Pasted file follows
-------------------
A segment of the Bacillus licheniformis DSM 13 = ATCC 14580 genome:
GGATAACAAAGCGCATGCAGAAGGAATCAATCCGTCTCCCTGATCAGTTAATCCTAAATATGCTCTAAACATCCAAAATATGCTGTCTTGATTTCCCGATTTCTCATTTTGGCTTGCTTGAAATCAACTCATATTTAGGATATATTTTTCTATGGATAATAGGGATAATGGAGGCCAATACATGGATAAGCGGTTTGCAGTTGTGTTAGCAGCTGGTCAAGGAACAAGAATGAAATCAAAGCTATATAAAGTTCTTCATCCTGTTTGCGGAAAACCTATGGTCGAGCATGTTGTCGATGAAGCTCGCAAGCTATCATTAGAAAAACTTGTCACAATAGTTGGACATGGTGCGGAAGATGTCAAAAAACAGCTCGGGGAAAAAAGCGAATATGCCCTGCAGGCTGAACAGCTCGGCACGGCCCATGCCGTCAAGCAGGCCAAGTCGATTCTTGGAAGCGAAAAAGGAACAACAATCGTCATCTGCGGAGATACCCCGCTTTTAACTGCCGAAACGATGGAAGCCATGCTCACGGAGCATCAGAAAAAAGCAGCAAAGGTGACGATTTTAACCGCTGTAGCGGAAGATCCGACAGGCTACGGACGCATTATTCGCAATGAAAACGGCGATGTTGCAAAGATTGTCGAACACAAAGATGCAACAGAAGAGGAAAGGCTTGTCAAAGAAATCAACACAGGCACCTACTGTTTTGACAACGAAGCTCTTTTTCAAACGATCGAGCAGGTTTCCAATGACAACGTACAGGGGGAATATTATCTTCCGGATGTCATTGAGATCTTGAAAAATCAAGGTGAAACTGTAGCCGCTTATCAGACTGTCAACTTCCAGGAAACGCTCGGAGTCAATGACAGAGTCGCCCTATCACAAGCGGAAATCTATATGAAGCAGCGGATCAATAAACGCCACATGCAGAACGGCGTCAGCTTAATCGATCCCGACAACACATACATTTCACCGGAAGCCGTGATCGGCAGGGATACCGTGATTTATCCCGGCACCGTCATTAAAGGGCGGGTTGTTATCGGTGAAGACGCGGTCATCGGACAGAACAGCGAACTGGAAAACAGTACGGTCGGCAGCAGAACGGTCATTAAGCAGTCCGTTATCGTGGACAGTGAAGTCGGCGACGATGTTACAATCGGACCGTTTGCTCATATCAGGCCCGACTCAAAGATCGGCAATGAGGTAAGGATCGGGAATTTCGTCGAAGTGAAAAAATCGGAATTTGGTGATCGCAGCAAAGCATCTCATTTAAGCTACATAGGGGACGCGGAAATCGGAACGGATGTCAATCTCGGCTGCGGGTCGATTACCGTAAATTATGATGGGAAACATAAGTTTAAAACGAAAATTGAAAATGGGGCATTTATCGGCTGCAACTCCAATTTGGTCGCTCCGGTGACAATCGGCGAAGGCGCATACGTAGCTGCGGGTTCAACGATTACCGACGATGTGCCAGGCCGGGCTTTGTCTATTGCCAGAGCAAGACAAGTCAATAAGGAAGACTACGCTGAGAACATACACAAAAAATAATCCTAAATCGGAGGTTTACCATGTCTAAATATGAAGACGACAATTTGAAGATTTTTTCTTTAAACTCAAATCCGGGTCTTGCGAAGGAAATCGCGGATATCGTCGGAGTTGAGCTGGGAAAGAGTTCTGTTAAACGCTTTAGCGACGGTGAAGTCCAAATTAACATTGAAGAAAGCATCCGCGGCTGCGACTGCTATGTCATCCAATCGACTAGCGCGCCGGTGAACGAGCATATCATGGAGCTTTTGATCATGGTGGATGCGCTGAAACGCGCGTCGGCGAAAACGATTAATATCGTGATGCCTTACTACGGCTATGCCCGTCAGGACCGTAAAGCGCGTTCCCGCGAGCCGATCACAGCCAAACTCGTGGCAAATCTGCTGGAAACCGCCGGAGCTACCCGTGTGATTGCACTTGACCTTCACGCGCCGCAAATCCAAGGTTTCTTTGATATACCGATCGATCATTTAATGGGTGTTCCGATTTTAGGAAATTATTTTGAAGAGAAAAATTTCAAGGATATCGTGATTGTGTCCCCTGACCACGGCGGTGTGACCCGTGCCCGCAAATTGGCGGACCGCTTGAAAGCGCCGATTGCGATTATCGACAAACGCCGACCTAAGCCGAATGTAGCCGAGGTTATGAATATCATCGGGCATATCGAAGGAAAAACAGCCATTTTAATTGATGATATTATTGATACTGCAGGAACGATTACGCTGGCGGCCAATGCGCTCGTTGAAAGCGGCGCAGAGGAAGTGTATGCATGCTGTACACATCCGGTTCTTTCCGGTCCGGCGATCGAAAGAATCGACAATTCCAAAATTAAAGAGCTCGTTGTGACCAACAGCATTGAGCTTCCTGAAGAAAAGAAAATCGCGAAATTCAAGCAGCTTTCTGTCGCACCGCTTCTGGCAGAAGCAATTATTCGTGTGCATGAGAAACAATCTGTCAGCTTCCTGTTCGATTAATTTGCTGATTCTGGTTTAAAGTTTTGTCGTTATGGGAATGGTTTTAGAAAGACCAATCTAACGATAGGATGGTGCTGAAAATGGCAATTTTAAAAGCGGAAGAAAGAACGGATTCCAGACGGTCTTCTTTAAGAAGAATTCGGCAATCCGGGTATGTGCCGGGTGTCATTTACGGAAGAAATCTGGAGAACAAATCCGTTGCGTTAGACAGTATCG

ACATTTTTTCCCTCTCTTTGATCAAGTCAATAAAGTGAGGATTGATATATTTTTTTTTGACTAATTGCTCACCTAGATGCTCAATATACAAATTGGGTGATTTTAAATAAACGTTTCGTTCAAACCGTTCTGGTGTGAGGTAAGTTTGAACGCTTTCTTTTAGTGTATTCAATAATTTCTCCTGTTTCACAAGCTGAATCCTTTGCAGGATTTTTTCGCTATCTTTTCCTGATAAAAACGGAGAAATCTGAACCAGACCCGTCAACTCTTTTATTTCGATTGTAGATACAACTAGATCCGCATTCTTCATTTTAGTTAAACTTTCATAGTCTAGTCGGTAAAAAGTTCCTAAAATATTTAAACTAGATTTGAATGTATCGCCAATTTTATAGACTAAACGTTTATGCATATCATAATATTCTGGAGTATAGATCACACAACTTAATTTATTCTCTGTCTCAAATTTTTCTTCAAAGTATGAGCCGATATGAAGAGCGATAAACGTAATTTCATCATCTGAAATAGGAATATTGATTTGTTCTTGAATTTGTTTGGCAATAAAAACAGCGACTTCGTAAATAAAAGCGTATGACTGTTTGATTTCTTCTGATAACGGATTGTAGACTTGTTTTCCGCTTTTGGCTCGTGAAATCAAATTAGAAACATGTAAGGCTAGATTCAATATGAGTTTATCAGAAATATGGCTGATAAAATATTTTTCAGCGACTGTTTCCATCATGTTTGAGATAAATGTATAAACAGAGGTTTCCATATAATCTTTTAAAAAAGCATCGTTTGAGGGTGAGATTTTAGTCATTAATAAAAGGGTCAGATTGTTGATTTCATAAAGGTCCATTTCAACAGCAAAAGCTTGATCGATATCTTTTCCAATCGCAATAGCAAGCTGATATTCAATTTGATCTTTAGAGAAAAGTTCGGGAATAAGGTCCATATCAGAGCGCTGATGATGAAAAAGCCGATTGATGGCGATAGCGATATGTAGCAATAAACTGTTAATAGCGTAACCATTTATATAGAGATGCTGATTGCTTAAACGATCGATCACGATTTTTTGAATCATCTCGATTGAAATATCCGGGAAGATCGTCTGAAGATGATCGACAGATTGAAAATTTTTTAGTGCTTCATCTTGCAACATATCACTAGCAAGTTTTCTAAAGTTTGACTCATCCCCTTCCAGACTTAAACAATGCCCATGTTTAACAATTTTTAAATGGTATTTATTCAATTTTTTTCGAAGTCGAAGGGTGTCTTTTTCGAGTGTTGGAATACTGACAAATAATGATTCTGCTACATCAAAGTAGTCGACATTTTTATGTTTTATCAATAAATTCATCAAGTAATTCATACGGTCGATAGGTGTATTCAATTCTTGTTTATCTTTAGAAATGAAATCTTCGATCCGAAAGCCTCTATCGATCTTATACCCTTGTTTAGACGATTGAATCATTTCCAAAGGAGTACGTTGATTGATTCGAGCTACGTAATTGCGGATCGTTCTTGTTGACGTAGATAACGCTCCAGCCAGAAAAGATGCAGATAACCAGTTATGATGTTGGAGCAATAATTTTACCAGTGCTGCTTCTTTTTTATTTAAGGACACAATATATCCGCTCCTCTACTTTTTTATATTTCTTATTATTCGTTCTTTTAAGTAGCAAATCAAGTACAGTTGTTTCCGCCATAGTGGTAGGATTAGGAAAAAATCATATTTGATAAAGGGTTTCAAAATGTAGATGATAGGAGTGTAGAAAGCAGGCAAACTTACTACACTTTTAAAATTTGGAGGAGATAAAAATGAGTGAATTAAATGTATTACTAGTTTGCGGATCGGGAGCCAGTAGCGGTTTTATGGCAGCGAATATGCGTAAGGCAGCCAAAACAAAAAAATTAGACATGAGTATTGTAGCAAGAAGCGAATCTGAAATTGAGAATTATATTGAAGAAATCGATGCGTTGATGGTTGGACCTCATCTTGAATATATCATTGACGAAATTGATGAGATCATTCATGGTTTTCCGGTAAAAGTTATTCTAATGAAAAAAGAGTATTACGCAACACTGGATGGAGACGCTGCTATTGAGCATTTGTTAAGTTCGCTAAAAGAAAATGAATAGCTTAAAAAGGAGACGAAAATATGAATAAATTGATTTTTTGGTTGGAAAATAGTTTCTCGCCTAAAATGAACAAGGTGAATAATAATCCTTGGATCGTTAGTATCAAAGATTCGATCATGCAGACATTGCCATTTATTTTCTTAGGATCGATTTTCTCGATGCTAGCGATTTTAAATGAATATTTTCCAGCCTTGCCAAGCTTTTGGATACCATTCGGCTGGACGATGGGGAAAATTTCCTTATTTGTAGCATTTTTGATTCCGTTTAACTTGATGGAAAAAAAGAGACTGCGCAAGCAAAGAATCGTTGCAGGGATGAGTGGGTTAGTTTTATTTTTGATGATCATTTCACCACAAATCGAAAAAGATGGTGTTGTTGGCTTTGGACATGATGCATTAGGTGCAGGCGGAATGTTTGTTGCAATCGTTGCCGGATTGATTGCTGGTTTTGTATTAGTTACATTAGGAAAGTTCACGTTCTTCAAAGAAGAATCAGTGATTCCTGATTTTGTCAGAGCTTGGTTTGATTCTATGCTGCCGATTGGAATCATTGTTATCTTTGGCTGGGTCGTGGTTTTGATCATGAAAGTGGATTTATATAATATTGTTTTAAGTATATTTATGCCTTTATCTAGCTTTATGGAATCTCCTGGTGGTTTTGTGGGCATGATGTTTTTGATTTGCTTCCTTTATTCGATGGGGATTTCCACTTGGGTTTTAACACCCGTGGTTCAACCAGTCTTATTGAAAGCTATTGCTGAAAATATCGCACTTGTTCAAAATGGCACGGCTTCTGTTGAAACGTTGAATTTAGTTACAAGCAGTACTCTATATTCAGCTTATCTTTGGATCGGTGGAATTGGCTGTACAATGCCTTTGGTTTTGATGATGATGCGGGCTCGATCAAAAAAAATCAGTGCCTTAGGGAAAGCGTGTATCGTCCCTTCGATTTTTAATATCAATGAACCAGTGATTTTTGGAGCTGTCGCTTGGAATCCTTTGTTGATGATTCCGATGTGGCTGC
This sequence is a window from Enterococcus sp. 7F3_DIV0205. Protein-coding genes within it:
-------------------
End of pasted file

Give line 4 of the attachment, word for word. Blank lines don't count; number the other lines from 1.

This sequence is a window from Enterococcus sp. 7F3_DIV0205. Protein-coding genes within it: